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What Is eSIM And How Do You Use It?

by George Mensah
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Apple has made headlines almost as often for declaring something obsolete and then removing it as it has for adding parts. The most well-known and contentious example is Apple’s decision to remove the headphone jack from the iPhone 7. While many people disagreed with that decision and preferred to use wired headphones with a standardized connector, the industry began to follow suit. Samsung, Apple’s main competitor, removed the jack from its flagship phones a few years later. Apple is also rumored to be getting rid of the charging port in the near future. Ming-Chi Kuo, a well-known analyst, believes the company will make the change, possibly for waterproofing reasons.

So, what will Apple be releasing this time? SIM cards may be on their way out, if rumors are to be believed. SIM cards are small chips distributed by phone companies that allow a phone or tablet to connect to their network. SIM cards have been in use for decades, though their size has shrunk over time. The majority of modern phones employ a nano-SIM, which is only slightly larger than the chip itself. They are typically shipped as full-sized cards that can be adjusted to the proper size. However, even the nano-SIM may be more trouble than it is worth, and there is an obvious alternative.

What is an eSIM?

An embedded SIM, also known as an eSIM, is an electronic SIM card that is built into the phone itself. A standard SIM card only contains a small amount of data, essentially a code that the network uses to identify you. An eSIM works by letting your phone write the code onto it. The chip can be rewritten as many times as necessary, eliminating the need to swap out pieces of plastic every time you switch carriers.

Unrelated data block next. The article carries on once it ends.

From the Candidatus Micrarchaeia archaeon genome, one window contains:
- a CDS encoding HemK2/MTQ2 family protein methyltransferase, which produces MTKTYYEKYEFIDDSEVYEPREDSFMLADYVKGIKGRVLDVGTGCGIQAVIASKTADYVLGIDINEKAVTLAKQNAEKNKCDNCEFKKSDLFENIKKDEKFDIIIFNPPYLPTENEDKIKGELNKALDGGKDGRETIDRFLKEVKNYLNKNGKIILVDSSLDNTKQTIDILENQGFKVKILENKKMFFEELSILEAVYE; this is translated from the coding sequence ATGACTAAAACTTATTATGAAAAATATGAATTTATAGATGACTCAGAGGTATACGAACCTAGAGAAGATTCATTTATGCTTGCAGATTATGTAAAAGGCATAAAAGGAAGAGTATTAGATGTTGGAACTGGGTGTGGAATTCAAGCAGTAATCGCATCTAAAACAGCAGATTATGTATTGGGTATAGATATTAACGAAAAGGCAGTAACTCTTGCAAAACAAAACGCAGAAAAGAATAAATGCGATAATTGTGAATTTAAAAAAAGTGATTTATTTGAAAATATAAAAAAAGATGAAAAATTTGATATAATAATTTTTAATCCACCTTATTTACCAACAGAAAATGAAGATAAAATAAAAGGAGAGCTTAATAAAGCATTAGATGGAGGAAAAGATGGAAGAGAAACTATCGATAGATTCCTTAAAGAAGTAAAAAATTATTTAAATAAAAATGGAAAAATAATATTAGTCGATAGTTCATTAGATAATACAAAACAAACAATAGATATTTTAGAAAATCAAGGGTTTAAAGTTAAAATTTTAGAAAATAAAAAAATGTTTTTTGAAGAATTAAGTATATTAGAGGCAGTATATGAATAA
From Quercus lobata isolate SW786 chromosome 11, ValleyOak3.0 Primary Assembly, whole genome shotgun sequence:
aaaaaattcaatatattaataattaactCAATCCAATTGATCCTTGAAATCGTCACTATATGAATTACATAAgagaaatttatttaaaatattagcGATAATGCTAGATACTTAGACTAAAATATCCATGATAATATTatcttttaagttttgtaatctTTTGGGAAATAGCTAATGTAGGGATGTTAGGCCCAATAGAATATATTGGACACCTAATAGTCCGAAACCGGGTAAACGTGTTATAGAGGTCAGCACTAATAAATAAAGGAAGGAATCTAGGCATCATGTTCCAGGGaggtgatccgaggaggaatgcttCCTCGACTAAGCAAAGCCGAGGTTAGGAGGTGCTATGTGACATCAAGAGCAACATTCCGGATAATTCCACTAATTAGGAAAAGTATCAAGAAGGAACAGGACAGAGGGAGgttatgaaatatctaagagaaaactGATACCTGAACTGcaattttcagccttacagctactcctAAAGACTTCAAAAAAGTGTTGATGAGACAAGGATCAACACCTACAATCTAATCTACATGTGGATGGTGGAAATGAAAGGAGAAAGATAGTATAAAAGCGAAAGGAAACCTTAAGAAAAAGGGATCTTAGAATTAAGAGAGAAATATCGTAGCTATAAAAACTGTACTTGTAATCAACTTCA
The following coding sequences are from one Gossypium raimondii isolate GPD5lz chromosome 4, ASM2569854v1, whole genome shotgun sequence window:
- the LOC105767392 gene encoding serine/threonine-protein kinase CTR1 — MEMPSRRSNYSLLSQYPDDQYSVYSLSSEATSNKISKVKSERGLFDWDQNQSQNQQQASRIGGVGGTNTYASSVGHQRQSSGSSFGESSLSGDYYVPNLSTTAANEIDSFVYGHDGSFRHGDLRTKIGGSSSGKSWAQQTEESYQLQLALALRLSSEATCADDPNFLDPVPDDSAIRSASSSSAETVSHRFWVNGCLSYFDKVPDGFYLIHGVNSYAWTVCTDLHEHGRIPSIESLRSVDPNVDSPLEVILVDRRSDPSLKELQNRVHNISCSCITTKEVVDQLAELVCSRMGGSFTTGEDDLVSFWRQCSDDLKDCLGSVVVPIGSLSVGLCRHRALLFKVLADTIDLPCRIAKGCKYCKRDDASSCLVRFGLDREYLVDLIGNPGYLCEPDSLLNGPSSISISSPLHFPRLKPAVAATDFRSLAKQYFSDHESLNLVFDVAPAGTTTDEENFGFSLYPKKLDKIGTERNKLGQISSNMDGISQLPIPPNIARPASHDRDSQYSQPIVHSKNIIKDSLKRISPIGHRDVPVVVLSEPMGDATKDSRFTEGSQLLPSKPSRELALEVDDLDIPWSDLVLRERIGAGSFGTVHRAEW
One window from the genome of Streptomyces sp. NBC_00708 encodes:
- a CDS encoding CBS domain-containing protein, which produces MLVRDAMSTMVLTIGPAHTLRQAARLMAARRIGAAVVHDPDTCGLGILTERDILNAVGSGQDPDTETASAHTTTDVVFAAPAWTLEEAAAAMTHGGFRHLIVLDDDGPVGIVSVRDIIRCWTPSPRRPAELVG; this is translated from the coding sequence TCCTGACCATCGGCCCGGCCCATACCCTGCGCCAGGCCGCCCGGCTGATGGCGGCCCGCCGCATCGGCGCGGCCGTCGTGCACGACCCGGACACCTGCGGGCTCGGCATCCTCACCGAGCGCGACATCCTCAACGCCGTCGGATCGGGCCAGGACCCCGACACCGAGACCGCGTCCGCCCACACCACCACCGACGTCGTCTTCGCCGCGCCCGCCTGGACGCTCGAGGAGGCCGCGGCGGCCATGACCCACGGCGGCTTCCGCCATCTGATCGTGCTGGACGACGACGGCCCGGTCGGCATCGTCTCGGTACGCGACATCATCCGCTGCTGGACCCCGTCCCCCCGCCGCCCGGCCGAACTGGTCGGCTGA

Although not as old as the physical SIM card, the eSIM has been around for a while; it was first introduced in 2012 and piqued the interest of the automotive industry (via Giesecke+Devrient). Communications and cars have been linked for a long time, from CB radios in the 1970s to clunky car phones in the 1980s — so an easier way to connect would naturally appeal to automakers. eSIMs can now be found in a wide variety of vehicles.

Apple’s devices have long had eSIMs installed, dating back to the iPhone XS and including newer iPad Pros. While it has previously been an option, making it the only option could be viewed as a risky move. The eSIM has both advantages and disadvantages.

What are the benefits of eSIM?

eSIM has some obvious advantages. To begin, nothing physical must be mailed out by your wireless service provider, and you do not need to visit a store to obtain your eSIM. Everything is done online, and you can begin using your new plan immediately after signing up. Because multiple carrier plans can be loaded onto the eSIM, you only need one device if you have more than one phone plan, such as a personal line and one for work.